ed, and I was kept constantly on the rack by their annoyances. One day I was obliged to resort to the very unusual measure of flogging Onesimus, who by this time thought himself too civilized to need correction. Indeed, they were all more or less of this opinion, and wanted their dismissal. Having always been kind and considerate toward my men—too much so, perhaps—I felt disgusted at their ingratitude, and exclaimed, rather passionately, "Yes; go, cowards! go and tell your friends that you have left your master in the desert to the mercy of wild beasts and savage men; go and exult. Your conduct shall not prevent me from persevering in my plans." On more mature consideration, however, they thought better of it, and again returned to their duty with a good will.
After many delays and the most strenuous exertions, every thing was at length in readiness for a start. Before setting off, I wrote to some of my friends at the Cape, and also a letter or two to Europe, intrusting them to Eyebrecht, who returned forthwith to Walfisch Bay.
At noon of the 14th of June we assembled our oxen and began to pack; but, though we labored till our heads turned giddy and our arms were paralyzed, we made but slow progress. No sooner had we finished arranging the burden of one ox than another threw off his pack. It is utterly impossible for those who have never had ocular demonstration of this kind of work with half-wild cattle to understand the difficulty, and imagine the ludicrous scenes that take place. I have already given a faint sketch of the process of training oxen, from which the reader may glean some notion of the obstacles to be surmounted, bearing in mind, at the same time, that instead of a single ox we had ten to load, besides those on which we were mounted, and which were not the most manageable.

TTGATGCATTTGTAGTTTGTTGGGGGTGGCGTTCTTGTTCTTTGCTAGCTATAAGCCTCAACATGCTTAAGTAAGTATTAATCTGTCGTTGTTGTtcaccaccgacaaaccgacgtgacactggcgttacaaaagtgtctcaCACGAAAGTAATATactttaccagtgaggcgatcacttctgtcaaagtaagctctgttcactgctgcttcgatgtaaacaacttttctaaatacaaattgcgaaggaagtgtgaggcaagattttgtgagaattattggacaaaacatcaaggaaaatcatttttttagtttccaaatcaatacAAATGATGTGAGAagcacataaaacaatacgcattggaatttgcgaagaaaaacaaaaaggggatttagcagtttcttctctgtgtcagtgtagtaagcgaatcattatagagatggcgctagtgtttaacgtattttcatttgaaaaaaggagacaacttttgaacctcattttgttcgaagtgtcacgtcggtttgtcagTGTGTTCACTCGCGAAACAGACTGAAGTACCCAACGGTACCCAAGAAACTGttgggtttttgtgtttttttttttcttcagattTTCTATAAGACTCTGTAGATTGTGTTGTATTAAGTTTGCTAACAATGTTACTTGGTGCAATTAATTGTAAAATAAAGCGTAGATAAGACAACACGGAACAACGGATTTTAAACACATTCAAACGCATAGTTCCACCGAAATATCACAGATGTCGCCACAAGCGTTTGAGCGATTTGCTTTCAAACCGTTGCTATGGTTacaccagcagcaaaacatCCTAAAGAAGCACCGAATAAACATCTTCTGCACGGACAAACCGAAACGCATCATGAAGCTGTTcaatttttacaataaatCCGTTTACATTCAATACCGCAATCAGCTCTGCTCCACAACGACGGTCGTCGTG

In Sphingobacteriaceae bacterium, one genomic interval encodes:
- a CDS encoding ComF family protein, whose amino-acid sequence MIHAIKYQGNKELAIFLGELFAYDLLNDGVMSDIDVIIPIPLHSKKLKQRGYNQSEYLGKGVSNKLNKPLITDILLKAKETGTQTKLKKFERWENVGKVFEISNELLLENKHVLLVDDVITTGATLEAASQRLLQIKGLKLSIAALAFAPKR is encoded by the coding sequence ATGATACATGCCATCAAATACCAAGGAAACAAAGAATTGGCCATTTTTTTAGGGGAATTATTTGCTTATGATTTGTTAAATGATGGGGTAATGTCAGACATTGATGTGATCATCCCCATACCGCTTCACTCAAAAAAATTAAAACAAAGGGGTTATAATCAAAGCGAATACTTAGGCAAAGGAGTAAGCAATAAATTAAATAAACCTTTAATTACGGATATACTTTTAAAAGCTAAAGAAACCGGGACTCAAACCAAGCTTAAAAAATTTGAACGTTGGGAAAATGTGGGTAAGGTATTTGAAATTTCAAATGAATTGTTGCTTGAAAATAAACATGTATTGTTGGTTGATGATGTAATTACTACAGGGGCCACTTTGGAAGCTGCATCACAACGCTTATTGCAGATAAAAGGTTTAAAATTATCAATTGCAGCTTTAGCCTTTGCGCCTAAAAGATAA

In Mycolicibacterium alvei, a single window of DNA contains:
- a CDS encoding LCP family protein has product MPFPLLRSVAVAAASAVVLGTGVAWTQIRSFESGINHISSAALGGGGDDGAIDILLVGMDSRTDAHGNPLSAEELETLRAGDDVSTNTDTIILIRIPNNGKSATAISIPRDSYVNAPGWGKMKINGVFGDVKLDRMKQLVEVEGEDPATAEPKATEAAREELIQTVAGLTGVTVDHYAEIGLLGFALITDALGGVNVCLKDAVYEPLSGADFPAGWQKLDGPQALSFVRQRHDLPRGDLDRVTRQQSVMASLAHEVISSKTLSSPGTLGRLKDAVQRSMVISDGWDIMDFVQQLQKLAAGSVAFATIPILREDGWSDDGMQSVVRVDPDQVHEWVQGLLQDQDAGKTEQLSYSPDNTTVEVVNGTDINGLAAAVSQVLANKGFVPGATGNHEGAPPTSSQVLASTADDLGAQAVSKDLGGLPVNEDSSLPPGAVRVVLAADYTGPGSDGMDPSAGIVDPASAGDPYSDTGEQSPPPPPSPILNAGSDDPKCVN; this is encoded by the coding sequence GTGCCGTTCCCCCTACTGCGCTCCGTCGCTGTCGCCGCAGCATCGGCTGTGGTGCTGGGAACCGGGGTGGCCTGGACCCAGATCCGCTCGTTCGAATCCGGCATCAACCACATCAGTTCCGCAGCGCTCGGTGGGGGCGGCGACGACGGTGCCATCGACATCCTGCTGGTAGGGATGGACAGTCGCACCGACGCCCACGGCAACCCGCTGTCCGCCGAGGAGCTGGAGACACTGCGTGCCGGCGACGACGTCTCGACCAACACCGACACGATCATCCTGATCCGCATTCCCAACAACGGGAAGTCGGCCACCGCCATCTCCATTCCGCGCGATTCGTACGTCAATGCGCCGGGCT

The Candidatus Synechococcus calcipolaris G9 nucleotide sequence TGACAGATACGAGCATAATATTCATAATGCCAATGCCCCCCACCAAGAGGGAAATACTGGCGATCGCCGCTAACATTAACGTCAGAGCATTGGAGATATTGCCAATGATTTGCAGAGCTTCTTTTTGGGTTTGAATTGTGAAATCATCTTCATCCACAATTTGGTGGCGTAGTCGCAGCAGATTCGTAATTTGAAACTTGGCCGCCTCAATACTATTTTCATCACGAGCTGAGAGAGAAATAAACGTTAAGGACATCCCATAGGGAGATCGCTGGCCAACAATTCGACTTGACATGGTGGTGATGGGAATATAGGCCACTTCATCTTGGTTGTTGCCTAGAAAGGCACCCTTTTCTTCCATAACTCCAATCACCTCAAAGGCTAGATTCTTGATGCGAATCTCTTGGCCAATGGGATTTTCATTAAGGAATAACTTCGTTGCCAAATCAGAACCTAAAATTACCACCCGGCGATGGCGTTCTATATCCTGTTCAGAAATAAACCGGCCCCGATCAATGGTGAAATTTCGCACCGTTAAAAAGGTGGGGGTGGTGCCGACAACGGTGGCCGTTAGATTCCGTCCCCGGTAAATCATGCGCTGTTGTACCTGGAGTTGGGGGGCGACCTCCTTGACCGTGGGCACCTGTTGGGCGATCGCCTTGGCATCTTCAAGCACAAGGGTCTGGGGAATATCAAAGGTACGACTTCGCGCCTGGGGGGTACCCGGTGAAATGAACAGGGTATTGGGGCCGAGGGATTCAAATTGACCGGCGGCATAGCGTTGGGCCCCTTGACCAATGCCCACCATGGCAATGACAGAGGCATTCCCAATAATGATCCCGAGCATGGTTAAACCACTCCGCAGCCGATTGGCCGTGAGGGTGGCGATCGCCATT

At last we were off; but the day was then so far advanced that we were unable to accomplish more than seven or eight